Minneapolis' partnership with Xcel Energy and CenterPoint Energy is starting to take shape after a bumpy ride through the City Council.

The Clean Energy Partnership, a board of utility and city representatives, convened for the first time Wednesday to begin addressing energy affordability and efficiency.

Mayor Betsy Hodges said the city-utility collaboration took its first, historic steps in providing new energy solutions.

"This is an innovative partnership," said Hodges, who has been a strong backer of the effort. "People from across the country, as well as locally, are looking at what we're doing. We're forging new territory."

The city approved an agreement with the two utility companies in October to cut greenhouse-gas emissions and use more alternative energy sources. The board includes the mayor, who chairs the group, representatives from the utility companies and other city officials.

Partnership members now want to form the Energy Vision Advisory Committee to provide feedback and ideas. The board hopes to attract a wide array of candidates for the committee, ranging from students to developers. Members hope to finalize committee selection later in February.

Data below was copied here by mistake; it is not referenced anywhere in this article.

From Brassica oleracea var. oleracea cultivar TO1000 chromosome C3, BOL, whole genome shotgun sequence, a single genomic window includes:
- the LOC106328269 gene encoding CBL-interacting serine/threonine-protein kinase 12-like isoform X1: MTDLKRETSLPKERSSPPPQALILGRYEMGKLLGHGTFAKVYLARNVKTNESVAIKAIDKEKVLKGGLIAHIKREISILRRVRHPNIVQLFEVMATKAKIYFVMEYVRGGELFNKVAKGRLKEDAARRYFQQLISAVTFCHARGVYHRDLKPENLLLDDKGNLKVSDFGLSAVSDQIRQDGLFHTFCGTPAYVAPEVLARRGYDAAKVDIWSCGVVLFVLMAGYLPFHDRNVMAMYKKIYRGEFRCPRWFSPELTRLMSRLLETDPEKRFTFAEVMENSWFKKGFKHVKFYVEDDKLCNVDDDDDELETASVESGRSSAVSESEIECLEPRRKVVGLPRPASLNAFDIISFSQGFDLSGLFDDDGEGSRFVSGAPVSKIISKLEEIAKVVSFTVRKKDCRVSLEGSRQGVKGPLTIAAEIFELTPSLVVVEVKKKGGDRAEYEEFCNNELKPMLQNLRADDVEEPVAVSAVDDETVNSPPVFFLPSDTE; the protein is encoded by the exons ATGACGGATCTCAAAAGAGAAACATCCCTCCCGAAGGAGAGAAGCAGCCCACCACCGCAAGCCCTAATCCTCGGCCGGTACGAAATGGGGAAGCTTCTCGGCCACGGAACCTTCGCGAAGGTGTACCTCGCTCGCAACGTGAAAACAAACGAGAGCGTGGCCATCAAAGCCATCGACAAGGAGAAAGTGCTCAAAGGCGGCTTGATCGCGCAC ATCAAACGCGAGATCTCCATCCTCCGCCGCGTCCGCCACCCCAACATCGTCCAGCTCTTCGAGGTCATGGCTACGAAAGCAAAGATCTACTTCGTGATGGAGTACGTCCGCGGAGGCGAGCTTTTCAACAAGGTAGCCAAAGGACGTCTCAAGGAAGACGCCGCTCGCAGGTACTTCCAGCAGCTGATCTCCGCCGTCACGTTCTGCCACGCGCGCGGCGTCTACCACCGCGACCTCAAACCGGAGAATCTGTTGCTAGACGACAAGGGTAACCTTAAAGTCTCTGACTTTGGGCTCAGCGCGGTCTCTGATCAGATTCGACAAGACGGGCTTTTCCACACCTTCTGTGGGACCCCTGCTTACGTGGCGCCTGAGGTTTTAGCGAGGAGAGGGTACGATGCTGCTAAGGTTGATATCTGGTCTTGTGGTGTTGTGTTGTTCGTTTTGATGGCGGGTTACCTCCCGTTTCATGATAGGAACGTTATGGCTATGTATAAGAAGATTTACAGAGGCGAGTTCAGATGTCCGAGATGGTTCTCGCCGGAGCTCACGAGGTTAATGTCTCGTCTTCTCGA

The work will be shaped by the city's Climate Action Plan, which outlines goals of reducing greenhouse-gas emissions by 30 percent by 2025 and 80 percent by 2050.

Xcel Energy's regional vice president, Laura McCarten, who is the board's vice chair, said the company's agreement with the city will ensure that community voices are involved in energy discussions, leading to better energy solutions.

The new clean energy partnership's rollout had some early bumps. Funding issues and disagreements over who should represent the city on the board were resolved in January; Council Members Elizabeth Glidden and Kevin Reich received the appointment. And a proposal to cut some of the partnership's funding was initially approved by the council but eventually rejected after a strong push from activists.

Council members finally agreed to set aside $150,000 this year to get the partnership running.

The city's agreements with Xcel Energy and CenterPoint Energy could last a decade, with two optional five-year extensions.

"With the leadership of the mayor and some concerted effort among the utilities in the city, there's a lot of things we can do, even behind the work we've done so far," said Joe Vortherms, CenterPoint's vice president of gas operations.

Jessica Lee is a University of Minnesota student on assignment for the Star Tribune.